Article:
New business is a team game

If you’re responsible for creating new corporate partnerships at a charity it can be quite a lonely experience. You’re expected to conjure up partnerships from nothing and the new business target weighs heavily on your shoulders. In the middle of the coronavirus crisis, because we’re all working from home, these new business roles can be more isolating than ever.

Over the last two months, we’ve held over 90 free brainstorms with charities on how to shift their corporate partnerships approach in response to the coronavirus crisis. One of the most important messages from these sessions, which keeps coming up again and again, is new business is a team game. As Michael Jordan says, “talent wins games, but teamwork and intelligence win championships.”

Here are five important areas where we recommend you involve your colleagues, so you get the support you need to succeed.

Discovering problems

Understanding the big problems that are preventing your charity from achieving its mission can really help create corporate partnerships. This is because you can take each of those problems to companies who are perfectly equipped to help you solve them, so they will feel compelled to partner with you. However, we speak with so many corporate partnerships professionals who tell us they don’t know what those big problems are. The reality is, they need their colleagues to share these challenges. For example, one of our charity clients discovered from a colleague that they needed food for their beneficiaries. On the basis of that conversation, they approached a company and that has turned into a new partnership. We recommend you ask to be involved in an internal working group so you can discover some of these compelling problems. If this isn’t possible you could organise a virtual coffee with colleagues who can help you find this information.

Partnership ideas

Creating an exciting idea that is tailored for your target prospect, dramatically increases your chances of securing a new corporate partnership. Have you ever tried creating one of these ideas on your own? It’s almost impossible because you don’t have anyone you can bounce your ideas off. But if you’re responsible for new business you might get yourself stuck, because you think that your colleagues are too busy to help generate ideas. And yet the truth is, they often want to be involved and getting buy-in at the start of a partnership idea is much easier than getting agreement at the end. Our recommendation is to organise a brainstorm and invite your colleagues. Get ready to be amazed by the quality and diversity of ideas you generate as a team.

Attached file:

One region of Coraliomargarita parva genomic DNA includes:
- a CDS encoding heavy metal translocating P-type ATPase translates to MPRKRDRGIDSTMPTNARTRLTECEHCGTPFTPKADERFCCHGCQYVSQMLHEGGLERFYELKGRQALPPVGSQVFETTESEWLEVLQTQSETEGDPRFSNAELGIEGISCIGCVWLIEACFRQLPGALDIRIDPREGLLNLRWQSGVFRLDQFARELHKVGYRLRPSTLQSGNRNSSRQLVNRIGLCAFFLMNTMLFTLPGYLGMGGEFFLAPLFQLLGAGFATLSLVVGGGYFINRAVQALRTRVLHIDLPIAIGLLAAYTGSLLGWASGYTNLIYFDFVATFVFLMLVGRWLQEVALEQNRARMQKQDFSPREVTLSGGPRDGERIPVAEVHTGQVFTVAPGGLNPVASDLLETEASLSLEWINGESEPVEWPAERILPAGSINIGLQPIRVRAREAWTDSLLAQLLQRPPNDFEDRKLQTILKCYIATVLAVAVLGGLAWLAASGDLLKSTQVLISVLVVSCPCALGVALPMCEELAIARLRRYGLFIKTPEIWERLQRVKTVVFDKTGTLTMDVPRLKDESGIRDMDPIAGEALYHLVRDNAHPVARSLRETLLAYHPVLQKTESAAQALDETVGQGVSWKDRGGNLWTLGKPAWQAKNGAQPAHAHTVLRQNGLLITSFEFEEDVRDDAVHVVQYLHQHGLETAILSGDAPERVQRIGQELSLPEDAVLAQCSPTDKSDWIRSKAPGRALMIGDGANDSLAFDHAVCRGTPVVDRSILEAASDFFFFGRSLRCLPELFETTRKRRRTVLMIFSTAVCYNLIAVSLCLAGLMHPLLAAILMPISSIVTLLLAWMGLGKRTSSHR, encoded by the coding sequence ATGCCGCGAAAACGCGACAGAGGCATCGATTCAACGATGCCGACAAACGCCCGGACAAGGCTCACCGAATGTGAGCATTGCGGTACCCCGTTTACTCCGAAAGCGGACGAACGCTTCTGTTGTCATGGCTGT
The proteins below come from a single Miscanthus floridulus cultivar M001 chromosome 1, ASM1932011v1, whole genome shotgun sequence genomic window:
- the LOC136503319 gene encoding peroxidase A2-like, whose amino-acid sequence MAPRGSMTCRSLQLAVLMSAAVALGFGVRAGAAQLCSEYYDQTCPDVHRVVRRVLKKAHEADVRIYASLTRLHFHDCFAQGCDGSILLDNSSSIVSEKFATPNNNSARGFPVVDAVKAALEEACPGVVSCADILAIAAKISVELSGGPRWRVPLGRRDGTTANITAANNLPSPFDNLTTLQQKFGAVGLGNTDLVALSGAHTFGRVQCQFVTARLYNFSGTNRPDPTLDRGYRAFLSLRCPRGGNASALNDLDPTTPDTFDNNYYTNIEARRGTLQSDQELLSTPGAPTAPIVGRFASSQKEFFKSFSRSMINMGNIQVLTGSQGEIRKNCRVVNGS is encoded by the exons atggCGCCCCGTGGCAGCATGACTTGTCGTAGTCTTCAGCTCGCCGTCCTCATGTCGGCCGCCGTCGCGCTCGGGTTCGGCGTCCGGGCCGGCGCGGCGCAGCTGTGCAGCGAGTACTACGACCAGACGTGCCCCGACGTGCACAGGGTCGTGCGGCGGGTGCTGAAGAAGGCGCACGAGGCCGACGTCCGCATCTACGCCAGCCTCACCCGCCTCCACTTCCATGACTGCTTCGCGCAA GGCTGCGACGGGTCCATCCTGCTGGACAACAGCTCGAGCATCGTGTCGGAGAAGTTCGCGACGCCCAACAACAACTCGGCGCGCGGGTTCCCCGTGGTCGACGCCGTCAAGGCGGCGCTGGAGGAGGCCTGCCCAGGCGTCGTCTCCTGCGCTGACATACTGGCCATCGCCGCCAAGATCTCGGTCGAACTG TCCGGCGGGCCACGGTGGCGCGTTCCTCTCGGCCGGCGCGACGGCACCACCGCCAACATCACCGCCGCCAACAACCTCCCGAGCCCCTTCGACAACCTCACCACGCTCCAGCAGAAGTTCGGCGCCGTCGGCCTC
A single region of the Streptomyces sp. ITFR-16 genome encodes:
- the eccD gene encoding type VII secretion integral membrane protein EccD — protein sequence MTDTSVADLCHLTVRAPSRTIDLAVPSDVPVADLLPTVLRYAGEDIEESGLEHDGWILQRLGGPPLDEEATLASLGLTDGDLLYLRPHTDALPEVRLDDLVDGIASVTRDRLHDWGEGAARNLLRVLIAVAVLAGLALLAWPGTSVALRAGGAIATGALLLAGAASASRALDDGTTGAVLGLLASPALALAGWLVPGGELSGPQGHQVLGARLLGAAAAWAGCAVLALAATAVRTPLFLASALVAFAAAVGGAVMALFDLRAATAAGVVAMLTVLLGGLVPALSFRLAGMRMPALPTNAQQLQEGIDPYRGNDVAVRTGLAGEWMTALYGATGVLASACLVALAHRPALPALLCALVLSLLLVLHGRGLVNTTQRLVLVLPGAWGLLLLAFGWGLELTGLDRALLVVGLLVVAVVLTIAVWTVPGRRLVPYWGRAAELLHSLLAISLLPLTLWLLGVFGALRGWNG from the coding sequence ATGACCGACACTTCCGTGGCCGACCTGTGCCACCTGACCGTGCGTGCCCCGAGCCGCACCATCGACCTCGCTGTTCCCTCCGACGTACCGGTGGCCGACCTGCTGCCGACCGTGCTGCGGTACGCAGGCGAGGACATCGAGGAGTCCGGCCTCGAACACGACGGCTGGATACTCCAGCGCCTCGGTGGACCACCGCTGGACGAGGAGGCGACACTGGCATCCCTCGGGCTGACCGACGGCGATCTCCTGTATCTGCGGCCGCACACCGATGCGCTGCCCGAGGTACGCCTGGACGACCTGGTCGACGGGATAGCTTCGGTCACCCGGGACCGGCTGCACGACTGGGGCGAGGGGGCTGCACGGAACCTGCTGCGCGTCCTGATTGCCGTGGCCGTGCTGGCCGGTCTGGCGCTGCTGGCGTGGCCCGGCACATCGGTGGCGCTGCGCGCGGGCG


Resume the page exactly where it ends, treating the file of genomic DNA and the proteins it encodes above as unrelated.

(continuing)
Securing meetings

Securing a meeting is probably the most challenging and important step towards creating a new corporate partnership. You can try it on your own, by sending a cold email or giving them a call, but what if that doesn’t work? You could ask your colleagues, friends and contacts if they know anyone at the company because a warm introduction increases your chances of securing a meeting. If you’re unable to find someone who has a contact at the company, then you could brainstorm with colleagues to identify alternative ways to approach the company. Working as a team increases your chances of securing meetings. We recommend that you start by connecting with your colleagues, trustees and partners on LinkedIn so you can see if they have any direct contacts with your target prospects.

Prospect meetings

Early on in my career, I attended the majority of prospect meetings on my own. I thought it was much easier that way because I didn’t have to consult a colleague’s diary in before booking a meeting. I also thought I was saving myself time, because I didn’t need to brief someone else before the meeting. However, there was a pivotal moment when I was Head of Partnership Fundraising at Alzheimer’s Society when we decided to start involving colleagues from other departments in our prospect meetings. In particular, we involved colleagues from services, so they could give first-hand accounts of supporting people with dementia. This shift in our approach dramatically increased our success in securing corporate partnerships. Therefore, we recommend you involve other colleagues in your prospect meetings, particularly people from services or a senior colleague, so you can show the company how keen you are to partner with them.

Staying motivated

If you’re responsible for winning new business, it’s vital that you stay motivated and keep in touch with what’s possible. However, sometimes you get a “no” from a prospect or you can become despondent because results aren’t coming as quickly as you hoped. That’s when it’s really important to reach out to a colleague or someone in your network. In our experience, when you’re feeling low, conversations with others can be transformational. We’ve seen this in the brainstorms we’ve been having with charities over the last two months. One person said, “this is the best zoom call I’ve had since the start of lockdown.” Another said, “I feel hope for the first time in three weeks.” So we recommend you book in that zoom call or pick up the phone. Everyone needs a lift sometime.

We hope these examples are inspiring and useful to you. We know from experience that your new business success will increase when you involve colleagues and work as a team. In other words, it’s easier to create corporate partnerships when we work in partnership with our colleagues – so go do it. Together.

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